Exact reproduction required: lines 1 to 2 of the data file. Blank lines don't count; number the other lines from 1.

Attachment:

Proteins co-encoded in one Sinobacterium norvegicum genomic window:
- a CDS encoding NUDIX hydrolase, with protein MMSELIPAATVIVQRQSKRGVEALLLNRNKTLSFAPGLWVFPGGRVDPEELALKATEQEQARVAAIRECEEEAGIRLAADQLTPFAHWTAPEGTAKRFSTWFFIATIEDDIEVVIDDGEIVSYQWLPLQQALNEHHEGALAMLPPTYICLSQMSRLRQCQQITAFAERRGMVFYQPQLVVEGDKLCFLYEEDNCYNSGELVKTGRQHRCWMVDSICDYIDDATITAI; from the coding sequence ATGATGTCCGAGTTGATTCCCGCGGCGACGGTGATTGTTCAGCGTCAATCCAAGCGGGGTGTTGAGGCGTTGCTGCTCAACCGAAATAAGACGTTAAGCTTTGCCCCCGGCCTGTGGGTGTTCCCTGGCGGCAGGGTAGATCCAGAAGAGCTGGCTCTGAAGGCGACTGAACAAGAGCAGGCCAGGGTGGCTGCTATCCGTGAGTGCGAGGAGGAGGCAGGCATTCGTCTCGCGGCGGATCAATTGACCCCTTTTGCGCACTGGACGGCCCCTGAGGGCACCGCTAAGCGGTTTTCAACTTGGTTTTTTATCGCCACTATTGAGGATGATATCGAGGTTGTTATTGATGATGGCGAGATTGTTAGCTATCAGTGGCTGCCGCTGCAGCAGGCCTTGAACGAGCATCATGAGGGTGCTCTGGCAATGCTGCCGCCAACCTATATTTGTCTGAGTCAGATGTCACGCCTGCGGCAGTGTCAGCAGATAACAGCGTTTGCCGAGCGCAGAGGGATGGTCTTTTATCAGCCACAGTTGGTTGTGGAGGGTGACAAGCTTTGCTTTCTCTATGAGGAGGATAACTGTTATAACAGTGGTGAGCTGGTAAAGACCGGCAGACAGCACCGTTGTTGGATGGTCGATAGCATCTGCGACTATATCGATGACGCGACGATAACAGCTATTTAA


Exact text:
Proteins co-encoded in one Sinobacterium norvegicum genomic window:
- a CDS encoding NUDIX hydrolase, with protein MMSELIPAATVIVQRQSKRGVEALLLNRNKTLSFAPGLWVFPGGRVDPEELALKATEQEQARVAAIRECEEEAGIRLAADQLTPFAHWTAPEGTAKRFSTWFFIATIEDDIEVVIDDGEIVSYQWLPLQQALNEHHEGALAMLPPTYICLSQMSRLRQCQQITAFAERRGMVFYQPQLVVEGDKLCFLYEEDNCYNSGELVKTGRQHRCWMVDSICDYIDDATITAI; from the coding sequence ATGATGTCCGAGTTGATTCCCGCGGCGACGGTGATTGTTCAGCGTCAATCCAAGCGGGGTGTTGAGGCGTTGCTGCTCAACCGAAATAAGACGTTAAGCTTTGCCCCCGGCCTGTGGGTGTTCCCTGGCGGCAGGGTAGATCCAGAAGAGCTGGCTCTGAAGGCGACTGAACAAGAGCAGGCCAGGGTGGCTGCTATCCGTGAGTGCGAGGAGGAGGCAGGCATTCGTCTCGCGGCGGATCAATTGACCCCTTTTGCGCACTGGACGGCCCCTGAGGGCACCGCTAAGCGGTTTTCAACTTGGTTTTTTATCGCCACTATTGAGGATGATATCGAGGTTGTTATTGATGATGGCGAGATTGTTAGCTATCAGTGGCTGCCGCTGCAGCAGGCCTTGAACGAGCATCATGAGGGTGCTCTGGCAATGCTGCCGCCAACCTATATTTGTCTGAGTCAGATGTCACGCCTGCGGCAGTGTCAGCAGATAACAGCGTTTGCCGAGCGCAGAGGGATGGTCTTTTATCAGCCACAGTTGGTTGTGGAGGGTGACAAGCTTTGCTTTCTCTATGAGGAGGATAACTGTTATAACAGTGGTGAGCTGGTAAAGACCGGCAGACAGCACCGTTGTTGGATGGTCGATAGCATCTGCGACTATATCGATGACGCGACGATAACAGCTATTTAA